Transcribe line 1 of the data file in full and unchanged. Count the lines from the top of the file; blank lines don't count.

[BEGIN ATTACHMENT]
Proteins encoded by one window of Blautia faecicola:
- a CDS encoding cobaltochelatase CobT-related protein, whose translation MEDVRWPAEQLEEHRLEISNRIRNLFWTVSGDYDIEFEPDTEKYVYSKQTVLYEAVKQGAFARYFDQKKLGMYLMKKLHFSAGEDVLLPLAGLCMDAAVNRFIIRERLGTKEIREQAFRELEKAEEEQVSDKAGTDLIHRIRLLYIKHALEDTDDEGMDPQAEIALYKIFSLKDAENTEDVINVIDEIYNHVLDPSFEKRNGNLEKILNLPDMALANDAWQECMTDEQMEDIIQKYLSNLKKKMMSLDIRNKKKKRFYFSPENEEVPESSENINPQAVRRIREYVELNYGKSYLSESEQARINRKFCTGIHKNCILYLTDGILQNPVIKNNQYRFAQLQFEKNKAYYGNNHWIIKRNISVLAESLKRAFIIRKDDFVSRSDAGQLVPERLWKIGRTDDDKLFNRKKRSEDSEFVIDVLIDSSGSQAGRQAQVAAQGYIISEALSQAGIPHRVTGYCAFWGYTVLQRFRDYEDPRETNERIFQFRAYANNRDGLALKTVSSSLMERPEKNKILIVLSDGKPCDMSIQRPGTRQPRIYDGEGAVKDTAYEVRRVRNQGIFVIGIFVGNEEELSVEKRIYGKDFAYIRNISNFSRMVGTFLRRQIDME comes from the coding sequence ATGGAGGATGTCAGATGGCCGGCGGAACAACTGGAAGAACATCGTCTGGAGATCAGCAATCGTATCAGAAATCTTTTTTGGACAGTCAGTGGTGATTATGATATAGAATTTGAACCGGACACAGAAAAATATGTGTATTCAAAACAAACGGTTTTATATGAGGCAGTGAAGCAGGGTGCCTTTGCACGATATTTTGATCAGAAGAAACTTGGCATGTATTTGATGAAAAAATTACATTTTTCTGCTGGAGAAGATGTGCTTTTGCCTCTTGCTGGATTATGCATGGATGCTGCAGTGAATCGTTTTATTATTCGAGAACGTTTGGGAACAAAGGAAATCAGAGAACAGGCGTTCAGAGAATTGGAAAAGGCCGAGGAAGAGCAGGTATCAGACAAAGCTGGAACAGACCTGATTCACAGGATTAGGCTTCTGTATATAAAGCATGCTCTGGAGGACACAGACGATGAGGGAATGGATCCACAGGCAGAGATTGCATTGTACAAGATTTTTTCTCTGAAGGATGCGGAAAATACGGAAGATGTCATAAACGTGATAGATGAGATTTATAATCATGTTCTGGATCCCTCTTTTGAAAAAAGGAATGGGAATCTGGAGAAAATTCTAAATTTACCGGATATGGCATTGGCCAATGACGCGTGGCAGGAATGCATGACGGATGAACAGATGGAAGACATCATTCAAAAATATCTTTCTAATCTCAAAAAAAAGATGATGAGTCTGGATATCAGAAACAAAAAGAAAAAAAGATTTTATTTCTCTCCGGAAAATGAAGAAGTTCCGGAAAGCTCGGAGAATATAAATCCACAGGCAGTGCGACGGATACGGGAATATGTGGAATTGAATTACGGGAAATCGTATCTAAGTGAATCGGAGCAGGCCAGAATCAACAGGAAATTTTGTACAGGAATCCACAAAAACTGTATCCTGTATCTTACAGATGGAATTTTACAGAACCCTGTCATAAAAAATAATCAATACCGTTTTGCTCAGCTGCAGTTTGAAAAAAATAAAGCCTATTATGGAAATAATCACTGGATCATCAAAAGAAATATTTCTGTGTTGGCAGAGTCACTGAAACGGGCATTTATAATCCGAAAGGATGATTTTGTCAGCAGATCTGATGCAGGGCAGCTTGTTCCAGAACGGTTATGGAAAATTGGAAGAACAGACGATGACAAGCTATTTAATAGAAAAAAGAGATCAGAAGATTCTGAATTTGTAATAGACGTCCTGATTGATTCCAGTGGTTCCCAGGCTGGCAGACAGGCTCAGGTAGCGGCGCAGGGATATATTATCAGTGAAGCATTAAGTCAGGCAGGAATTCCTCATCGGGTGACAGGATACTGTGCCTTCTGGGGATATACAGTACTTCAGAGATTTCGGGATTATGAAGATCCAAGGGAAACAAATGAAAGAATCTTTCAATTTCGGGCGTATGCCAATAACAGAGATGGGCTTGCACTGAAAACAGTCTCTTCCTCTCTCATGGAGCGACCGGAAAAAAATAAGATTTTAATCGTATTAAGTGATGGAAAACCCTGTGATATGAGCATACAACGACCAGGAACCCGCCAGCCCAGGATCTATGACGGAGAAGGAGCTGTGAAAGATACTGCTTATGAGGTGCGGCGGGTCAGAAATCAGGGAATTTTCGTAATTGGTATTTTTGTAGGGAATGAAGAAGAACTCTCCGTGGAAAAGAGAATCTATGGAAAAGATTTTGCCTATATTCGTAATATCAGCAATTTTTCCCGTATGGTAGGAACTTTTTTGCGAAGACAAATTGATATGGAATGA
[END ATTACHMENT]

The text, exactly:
Proteins encoded by one window of Blautia faecicola: